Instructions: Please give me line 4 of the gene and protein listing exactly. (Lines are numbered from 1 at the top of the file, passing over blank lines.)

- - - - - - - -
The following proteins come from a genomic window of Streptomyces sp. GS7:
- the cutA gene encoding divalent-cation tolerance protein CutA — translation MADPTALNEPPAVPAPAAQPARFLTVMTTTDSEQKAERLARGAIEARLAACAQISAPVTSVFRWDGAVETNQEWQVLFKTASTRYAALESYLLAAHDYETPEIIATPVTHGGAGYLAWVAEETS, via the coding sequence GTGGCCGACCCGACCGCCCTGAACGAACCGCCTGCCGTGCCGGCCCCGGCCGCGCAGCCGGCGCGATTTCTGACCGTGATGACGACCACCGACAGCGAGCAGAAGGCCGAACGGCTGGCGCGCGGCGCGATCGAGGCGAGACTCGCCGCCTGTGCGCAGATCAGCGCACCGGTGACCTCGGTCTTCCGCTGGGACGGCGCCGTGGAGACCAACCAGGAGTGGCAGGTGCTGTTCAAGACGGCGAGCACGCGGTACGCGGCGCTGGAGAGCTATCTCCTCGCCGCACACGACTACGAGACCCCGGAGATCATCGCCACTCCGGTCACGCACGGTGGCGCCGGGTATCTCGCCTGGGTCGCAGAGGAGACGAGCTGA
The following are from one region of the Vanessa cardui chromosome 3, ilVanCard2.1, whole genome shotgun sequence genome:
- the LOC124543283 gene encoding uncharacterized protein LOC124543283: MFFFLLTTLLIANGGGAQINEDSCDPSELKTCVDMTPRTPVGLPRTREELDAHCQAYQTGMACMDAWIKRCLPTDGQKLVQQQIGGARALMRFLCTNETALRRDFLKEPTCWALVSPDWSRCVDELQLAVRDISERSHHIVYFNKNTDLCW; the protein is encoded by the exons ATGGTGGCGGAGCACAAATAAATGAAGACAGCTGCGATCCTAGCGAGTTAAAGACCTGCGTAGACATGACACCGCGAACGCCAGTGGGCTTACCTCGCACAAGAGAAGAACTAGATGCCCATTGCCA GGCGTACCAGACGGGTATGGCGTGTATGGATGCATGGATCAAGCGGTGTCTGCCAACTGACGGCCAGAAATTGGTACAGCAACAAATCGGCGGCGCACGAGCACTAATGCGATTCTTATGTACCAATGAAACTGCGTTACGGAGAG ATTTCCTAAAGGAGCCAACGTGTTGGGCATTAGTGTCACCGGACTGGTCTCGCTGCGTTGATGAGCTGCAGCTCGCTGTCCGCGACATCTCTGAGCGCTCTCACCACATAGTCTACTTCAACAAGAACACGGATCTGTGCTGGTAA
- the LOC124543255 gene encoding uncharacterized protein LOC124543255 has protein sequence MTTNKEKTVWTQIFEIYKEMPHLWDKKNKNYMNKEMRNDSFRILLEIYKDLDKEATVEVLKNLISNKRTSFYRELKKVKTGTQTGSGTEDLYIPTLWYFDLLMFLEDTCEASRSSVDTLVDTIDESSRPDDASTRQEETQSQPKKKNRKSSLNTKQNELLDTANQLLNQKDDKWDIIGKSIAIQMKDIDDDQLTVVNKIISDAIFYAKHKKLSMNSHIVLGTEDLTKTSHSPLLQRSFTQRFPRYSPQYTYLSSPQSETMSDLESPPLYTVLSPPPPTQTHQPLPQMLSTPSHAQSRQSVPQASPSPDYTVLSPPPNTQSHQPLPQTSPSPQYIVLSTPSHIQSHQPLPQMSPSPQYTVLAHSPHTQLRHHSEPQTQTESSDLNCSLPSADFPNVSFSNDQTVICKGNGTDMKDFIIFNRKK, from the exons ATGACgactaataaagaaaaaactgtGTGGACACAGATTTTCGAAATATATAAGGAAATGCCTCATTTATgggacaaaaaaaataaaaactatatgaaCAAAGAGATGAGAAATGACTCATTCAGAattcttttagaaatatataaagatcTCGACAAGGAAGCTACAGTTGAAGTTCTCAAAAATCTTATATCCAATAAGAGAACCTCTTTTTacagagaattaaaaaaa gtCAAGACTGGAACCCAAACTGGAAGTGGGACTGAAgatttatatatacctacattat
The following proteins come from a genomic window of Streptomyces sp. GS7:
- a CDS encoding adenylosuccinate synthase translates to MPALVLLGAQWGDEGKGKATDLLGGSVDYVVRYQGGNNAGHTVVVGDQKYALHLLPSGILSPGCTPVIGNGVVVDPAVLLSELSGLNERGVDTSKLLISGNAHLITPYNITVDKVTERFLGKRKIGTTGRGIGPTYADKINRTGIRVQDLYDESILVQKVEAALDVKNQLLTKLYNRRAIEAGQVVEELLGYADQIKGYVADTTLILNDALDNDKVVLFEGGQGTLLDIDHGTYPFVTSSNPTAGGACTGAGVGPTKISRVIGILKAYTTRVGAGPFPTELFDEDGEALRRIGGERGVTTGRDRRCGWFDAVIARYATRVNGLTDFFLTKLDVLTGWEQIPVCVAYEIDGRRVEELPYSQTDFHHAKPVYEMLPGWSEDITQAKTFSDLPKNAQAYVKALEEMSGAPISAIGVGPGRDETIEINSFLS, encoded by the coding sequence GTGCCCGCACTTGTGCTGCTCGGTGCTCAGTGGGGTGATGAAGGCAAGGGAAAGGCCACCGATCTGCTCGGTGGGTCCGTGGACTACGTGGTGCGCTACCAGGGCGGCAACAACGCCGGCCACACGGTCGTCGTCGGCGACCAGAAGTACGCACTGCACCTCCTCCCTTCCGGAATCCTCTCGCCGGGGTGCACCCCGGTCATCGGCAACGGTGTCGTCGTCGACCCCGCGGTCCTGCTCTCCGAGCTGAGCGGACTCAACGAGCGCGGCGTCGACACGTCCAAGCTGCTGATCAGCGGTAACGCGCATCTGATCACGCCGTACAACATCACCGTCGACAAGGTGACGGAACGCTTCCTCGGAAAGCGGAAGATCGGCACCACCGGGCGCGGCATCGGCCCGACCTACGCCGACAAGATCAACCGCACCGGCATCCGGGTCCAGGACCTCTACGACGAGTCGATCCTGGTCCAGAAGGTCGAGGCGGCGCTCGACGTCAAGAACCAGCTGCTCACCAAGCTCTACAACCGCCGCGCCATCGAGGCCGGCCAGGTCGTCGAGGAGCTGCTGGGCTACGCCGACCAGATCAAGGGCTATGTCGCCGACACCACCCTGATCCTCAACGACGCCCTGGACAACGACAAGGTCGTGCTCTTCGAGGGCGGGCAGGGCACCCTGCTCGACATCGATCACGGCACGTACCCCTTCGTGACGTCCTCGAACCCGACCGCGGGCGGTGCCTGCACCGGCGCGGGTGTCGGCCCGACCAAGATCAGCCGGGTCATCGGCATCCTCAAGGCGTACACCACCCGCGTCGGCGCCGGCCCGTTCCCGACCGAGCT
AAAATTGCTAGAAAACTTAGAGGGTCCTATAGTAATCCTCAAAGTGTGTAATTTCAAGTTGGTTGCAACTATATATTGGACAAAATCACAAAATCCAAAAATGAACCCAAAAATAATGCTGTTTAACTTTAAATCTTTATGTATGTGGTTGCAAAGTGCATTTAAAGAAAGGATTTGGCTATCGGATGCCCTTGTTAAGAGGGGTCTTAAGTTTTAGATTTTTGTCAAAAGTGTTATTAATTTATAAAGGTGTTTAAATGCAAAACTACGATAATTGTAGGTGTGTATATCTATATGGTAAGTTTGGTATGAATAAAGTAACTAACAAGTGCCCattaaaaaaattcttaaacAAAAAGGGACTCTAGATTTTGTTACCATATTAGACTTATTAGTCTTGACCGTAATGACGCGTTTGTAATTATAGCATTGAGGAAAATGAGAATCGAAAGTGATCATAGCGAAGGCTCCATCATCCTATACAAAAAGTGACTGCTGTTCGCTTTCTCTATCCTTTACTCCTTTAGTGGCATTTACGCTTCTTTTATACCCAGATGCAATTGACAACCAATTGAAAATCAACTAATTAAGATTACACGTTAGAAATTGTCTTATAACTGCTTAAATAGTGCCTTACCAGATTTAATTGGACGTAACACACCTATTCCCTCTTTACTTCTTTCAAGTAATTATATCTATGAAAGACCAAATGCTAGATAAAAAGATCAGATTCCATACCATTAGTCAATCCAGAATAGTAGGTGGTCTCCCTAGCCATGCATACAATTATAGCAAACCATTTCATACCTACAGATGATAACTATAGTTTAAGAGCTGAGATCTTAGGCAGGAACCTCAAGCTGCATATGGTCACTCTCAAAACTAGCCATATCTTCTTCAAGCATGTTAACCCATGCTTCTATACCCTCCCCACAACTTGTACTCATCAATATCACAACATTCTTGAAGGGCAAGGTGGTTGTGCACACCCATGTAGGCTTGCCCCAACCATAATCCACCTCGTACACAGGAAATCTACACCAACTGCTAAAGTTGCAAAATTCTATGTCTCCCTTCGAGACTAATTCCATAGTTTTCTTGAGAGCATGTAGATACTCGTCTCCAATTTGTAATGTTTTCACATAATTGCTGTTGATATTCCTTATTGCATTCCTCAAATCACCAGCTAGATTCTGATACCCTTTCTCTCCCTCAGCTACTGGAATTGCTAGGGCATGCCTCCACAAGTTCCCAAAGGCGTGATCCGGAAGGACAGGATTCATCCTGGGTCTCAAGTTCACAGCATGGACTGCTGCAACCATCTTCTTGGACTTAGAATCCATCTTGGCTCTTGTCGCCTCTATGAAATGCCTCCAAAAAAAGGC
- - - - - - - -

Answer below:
- the LOC124543283 gene encoding uncharacterized protein LOC124543283: MFFFLLTTLLIANGGGAQINEDSCDPSELKTCVDMTPRTPVGLPRTREELDAHCQAYQTGMACMDAWIKRCLPTDGQKLVQQQIGGARALMRFLCTNETALRRDFLKEPTCWALVSPDWSRCVDELQLAVRDISERSHHIVYFNKNTDLCW; the protein is encoded by the exons ATGGTGGCGGAGCACAAATAAATGAAGACAGCTGCGATCCTAGCGAGTTAAAGACCTGCGTAGACATGACACCGCGAACGCCAGTGGGCTTACCTCGCACAAGAGAAGAACTAGATGCCCATTGCCA GGCGTACCAGACGGGTATGGCGTGTATGGATGCATGGATCAAGCGGTGTCTGCCAACTGACGGCCAGAAATTGGTACAGCAACAAATCGGCGGCGCACGAGCACTAATGCGATTCTTATGTACCAATGAAACTGCGTTACGGAGAG ATTTCCTAAAGGAGCCAACGTGTTGGGCATTAGTGTCACCGGACTGGTCTCGCTGCGTTGATGAGCTGCAGCTCGCTGTCCGCGACATCTCTGAGCGCTCTCACCACATAGTCTACTTCAACAAGAACACGGATCTGTGCTGGTAA